On Thu, 2005-09-22 at 02:16 +0900, David A. Black wrote:
> Hi --
> 
> On Thu, 22 Sep 2005, Gary Shea wrote:
> 
> > While writing an acceptance test, I needed to compare two sets of sets
> > of integers:
> >
> > require 'set'
> > a = Set.new([Set.new([3,4]), Set.new([5,6])])
> > b = Set.new([Set.new([3,4]), Set.new([5,6])])
> > puts #{a == b}\n"
> >
> > prints out 'false'.
> >
> > Apparently the built-in Set library uses Hash#includes? to determine if
> > an object is in the rhs set.  This method appears to use object id, so
> > set equality is based on set member object id.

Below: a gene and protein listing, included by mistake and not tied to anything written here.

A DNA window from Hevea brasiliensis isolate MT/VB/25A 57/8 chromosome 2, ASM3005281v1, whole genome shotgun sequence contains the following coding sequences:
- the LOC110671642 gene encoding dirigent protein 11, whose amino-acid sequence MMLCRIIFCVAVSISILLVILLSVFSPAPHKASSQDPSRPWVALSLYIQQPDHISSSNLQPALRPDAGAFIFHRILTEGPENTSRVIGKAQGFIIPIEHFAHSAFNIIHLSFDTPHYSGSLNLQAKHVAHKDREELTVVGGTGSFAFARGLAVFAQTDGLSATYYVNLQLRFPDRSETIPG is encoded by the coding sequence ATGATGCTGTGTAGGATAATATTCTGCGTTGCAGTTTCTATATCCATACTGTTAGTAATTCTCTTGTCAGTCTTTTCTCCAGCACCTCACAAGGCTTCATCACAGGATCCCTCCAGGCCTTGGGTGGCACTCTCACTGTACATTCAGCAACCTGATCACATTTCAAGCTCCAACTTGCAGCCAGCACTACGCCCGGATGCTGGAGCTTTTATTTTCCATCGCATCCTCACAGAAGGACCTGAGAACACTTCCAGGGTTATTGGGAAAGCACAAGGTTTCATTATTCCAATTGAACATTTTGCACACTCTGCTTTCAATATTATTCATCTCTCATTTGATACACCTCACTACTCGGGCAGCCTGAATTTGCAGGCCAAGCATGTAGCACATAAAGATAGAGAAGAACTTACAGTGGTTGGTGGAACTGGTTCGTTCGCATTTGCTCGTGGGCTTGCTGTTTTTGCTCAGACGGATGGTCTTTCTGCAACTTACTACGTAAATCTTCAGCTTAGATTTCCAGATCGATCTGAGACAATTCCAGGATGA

> >
> > A naive #==(set) that works the way I think it should is pretty simple:
> >
> > def Set.my_eql?(set)
> 
> You'd want that to be an instance method, not a class method:
> 
>    class Set
>      def my_eql?(set)

Whoops :)

> 
> >  ...
> >  # this is the only part of my_eql? that differs from #==(set),
> >  # replacing the line 'set.all? { |o| hash.include?(o) }'
> >
> >  set.all? { |o|
> >    @hash.each_value do |my_o|
> >      if my_o == o
> >        last true
> >      end
> >      false
> >    end
> >  }
> > end
> 
> You could just do:
> 
>      set.all? {|x| any? {|y| x == y } }

Wow, that's almost mathematical set notation!  Nice.

> 
> > I'm sure this has come up before... is there a better solution?  This
> > one is fine for my purposes, but I would be nice there was a packaged
> > solution out there.
> 
> It did come up, quite recently I think.  I can't remember what the
> consensus was, if any.
> 
> 
> David
>